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Babesia gibsoni cytochrome b mutations in canine blood samples submitted to a US veterinary diagnostic laboratory

Birkenheuer, Adam J., Marr, Henry S., Wilson, James M., Breitschwerdt, Edward B., Qurollo, Barbara A.
Journal of veterinary internal medicine 2018 v.32 no.6 pp. 1965-1969
American Staffordshire Terrier, Babesia gibsoni, Bull Terrier, babesiosis, blood sampling, cytochrome b, dog diseases, dogs, genes, genotyping, mitochondrial genome, mutants, mutation, polymerase chain reaction, United States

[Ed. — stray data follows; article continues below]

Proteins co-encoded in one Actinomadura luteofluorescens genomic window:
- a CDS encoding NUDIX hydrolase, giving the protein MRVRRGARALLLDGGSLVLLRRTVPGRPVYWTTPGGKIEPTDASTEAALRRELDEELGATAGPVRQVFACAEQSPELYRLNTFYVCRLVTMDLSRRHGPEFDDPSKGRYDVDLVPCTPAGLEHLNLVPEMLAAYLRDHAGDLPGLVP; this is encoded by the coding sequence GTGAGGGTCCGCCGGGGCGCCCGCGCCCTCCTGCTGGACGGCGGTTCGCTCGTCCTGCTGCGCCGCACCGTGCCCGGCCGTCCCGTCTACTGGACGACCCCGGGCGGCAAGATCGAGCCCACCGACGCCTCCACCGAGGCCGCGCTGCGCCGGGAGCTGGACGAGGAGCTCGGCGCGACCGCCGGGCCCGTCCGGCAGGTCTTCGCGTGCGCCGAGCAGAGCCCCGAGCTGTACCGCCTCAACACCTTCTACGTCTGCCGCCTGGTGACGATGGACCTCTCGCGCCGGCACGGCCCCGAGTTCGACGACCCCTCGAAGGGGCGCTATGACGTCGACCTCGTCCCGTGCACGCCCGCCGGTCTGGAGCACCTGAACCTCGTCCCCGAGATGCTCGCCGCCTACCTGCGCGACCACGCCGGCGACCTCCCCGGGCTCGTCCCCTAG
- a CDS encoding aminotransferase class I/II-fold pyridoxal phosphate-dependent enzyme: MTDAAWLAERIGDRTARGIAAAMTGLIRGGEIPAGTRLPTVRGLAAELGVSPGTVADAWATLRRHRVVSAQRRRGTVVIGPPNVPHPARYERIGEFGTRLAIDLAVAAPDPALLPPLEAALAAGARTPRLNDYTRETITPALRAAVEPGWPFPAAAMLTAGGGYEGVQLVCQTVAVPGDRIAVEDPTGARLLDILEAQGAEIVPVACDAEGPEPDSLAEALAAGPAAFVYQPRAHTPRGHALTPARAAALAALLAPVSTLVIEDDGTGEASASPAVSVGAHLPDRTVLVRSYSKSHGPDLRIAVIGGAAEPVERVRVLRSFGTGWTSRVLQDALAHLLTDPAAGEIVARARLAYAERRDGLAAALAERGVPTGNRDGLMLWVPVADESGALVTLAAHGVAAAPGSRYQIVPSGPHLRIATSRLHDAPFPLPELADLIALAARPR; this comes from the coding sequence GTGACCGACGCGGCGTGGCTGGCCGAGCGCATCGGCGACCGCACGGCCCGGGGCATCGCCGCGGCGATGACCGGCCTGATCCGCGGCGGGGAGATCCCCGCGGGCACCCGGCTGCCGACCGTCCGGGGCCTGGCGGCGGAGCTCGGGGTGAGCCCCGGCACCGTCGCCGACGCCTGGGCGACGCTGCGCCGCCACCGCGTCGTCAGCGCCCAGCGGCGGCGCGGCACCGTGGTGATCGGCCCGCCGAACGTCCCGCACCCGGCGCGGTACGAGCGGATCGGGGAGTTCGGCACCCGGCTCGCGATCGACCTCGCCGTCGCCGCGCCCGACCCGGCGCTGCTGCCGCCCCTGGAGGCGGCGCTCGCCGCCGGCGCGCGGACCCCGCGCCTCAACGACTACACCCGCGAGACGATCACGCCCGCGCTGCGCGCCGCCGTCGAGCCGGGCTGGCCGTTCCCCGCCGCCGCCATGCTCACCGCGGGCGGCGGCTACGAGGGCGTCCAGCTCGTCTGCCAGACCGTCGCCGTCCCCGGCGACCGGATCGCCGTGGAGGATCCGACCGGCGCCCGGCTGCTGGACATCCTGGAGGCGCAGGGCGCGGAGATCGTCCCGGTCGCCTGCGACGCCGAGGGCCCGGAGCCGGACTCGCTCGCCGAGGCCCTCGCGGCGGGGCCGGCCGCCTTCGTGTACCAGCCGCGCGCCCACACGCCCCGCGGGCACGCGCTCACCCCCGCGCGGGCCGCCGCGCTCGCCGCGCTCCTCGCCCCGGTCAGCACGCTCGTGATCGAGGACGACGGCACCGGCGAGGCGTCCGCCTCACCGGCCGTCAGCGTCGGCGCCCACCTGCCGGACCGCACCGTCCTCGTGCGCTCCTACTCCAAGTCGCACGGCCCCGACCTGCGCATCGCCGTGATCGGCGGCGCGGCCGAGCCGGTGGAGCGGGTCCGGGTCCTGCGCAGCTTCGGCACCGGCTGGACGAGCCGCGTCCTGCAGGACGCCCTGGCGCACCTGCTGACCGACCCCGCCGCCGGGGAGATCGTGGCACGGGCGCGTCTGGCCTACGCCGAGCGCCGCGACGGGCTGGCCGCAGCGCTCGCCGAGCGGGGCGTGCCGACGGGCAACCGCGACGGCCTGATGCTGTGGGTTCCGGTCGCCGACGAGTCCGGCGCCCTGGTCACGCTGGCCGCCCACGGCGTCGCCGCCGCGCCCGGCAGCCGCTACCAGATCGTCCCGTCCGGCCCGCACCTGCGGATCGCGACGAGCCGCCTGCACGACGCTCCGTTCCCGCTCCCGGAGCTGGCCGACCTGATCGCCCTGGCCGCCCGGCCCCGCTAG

Background: Babesiosis caused by Babesia gibsoni is recognized throughout the world and can be difficult to treat. Resistance to atovaquone is associated with mutations in the B. gibsoni mitochondrial genome, specifically the M128 position of cytochrome b (cytb). The prevalence of cytb mutations in North America has not been reported. Hypothesis/Objectives: The objective of our study was to describe the prevalence of cytb M128 mutations in B. gibsoni in canine blood samples submitted to a US veterinary diagnostic laboratory. A secondary objective was to determine whether or not some dogs had wild‐type cytb in our initial samples then had M128 mutations detected in follow‐up samples. Animals: One‐Hundred seventy‐four dogs that tested positive for the presence of B. gibsoni between 2012 and 2017. Methods: Case series of consecutive samples submitted to a veterinary diagnostic laboratory. Partial B. gibsoni cytb genes were amplified by polymerase chain reaction and screened for the presence of mutations at the M128 position. Results: The overall prevalence of M128 mutants was 3.5% (6/173 dogs) in the initial samples. The incidence of new cytb mutants in dogs that tested positive for B. gibsoni, which then had follow‐up testing, was 12.1% (5/41). Conclusions and Clinic Importance: Our study reaffirms that B. gibsoni infection is widespread and most commonly detected in American Staffordshire Terrier/American Pit Bull Terrier dogs (128/174, 74% of the infected dogs in our study). The prevalence of cytb mutations does not warrant pretreatment genotyping.